FCA Design Center in Turin

FCA Design: A Multicultural Perspective on Italian Design


October 7, 2020 - The FCA Design Center in Turin is where the Abarth, Alfa Romeo, Fiat, Lancia and Maserati models of tomorrow come to life at the hands of more than 200 designers from some 15 different countries. Selected for their ability to think outside the box, to harness and mix influences and experiences, to cross-contaminate and innovate, these designers transform their vision of the future into forms, materials and fabrics that infuse the unmistakable Italian spirit of these brands with new perspectives. Leading them in this challenge is Klaus Busse – Vice President of Design for EMEA – whose experience in Germany, Britain and the United States is accompanied by numerous awards for industrial and automotive design. That experience has proven valuable in his current role of creating cars that continue to embody Italian culture and appeal to customers around the world. “Here at the FCA Design Center in Turin, we think about where a product should go and why,” Busse explained. “I don't want my team to limit themselves to simply designing cars: I need them to think about what customers want and about how mobility, and more generally society, is evolving. In that sense, working in a multicultural environment creates value.”

Busse and group at FCA Design Center in Turin

Looking at Italy ‘From the Outside in’

According to Busse, a multicultural team can bring perspectives that enhance the extraordinary power of Italian culture underlying the Group's Italian brands. “People with a different passport or those who have been fortunate enough to travel, to explore and learn about other cultures understand how much Italian products are appreciated around the world,” he said. “This gives something extra to the vision of those who come from distant lands or who are globetrotters in spirit. A characteristic which we designers all have in common.”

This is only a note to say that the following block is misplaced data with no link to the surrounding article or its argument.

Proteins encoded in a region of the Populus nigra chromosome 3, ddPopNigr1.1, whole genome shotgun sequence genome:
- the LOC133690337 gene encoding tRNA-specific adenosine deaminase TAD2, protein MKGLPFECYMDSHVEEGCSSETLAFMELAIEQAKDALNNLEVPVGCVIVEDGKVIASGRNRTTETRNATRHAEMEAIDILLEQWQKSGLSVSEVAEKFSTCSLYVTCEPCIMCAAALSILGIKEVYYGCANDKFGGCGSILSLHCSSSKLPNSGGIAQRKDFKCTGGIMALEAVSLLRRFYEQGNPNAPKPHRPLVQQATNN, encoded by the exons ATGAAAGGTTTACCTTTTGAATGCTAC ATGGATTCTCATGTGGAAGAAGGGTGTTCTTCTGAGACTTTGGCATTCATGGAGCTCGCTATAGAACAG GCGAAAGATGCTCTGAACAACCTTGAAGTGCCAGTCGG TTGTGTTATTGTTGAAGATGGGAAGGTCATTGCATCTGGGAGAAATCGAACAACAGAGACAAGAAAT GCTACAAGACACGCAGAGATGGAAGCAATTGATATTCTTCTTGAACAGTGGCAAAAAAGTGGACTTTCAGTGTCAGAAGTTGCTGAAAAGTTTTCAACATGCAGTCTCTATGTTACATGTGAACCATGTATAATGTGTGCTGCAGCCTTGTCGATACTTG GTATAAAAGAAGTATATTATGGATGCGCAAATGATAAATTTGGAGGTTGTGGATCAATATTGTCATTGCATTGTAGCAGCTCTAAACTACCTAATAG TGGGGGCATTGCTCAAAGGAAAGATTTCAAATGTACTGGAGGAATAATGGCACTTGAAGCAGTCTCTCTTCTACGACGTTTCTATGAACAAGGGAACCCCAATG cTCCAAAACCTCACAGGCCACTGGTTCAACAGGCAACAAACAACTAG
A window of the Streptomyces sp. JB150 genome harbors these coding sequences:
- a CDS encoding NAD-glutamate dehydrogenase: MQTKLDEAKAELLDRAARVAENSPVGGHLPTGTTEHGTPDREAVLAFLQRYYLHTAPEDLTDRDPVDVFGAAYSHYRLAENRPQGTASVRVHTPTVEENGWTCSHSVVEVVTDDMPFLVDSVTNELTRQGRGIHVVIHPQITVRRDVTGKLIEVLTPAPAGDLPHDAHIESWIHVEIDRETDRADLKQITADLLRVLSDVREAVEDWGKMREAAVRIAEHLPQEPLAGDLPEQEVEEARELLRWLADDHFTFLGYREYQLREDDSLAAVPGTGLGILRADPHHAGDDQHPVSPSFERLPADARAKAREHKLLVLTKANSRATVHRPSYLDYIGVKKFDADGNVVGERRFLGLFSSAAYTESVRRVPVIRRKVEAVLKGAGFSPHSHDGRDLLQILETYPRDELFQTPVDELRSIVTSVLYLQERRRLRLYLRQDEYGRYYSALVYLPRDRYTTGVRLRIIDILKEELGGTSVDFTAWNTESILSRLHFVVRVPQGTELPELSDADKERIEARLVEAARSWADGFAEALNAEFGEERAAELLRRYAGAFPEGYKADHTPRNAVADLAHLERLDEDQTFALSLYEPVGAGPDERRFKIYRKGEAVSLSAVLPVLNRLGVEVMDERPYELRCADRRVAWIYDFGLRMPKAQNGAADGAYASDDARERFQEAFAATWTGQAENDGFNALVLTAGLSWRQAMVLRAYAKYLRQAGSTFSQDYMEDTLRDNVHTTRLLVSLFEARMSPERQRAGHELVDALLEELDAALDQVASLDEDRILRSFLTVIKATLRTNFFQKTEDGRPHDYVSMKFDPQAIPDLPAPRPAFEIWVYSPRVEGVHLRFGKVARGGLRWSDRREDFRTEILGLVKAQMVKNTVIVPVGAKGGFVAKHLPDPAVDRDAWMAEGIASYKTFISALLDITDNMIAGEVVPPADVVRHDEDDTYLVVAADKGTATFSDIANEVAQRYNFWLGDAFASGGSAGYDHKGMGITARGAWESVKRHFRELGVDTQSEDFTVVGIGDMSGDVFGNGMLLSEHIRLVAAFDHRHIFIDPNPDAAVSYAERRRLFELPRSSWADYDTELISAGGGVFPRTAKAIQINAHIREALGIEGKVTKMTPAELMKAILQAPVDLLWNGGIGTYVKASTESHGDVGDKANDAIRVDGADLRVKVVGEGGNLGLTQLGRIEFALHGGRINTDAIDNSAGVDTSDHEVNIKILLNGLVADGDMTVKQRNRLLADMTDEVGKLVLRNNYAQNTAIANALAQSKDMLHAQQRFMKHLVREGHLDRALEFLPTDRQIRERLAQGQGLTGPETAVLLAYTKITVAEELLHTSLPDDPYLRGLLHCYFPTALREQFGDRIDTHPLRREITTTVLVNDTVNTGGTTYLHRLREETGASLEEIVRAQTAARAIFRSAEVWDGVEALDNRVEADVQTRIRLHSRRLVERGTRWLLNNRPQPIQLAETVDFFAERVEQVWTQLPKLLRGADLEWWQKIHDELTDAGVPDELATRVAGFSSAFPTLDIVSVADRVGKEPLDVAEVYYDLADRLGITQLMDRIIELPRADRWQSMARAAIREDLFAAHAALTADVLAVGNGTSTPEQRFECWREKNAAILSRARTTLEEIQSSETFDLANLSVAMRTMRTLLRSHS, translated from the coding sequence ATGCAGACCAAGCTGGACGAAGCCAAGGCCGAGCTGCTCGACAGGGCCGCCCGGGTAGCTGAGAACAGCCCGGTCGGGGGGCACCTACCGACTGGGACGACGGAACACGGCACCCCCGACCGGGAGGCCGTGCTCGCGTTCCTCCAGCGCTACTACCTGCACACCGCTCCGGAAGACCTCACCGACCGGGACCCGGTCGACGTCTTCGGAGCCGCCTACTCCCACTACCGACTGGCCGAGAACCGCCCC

Encountering and learning from people from different disciplines, backgrounds and traditions can breathe new life into ideas. “Whether its culture, education, personality or gender, our difference always enhance,” Busse added. “For example, some people pay more attention to the functionality of a product, while others tend to focus on aesthetics. Another advantage of a heterogeneous group is that everyone in that group represents the needs of a different end customer. This also applies to different expectations in the various markets where our cars are sold.”

The flow of ideas is facilitated by the very organization of the Design Center. Each brand has its own design studio, and all are supported by three ateliers (Color and Trim, Interior Design, and User and Experience Design). This ensures the creativity and quality of each product, while maintaining the unique identity of each brand.

Busse is also an avid proponent of meetings where designers can learn from the successes and failures of the entire group: a team of individuals united by creativity, energy and passion.

Anna Kondakova and Alexandros Liokis

A Tribute to Elegance

Italian design has always been synonymous with balance, refinement and timeless appeal. These elements are core to the daily work of Inna Kondakova and Alexandros Liokis, Chief Interior Designer and Exterior Designer, respectively, for Alfa Romeo.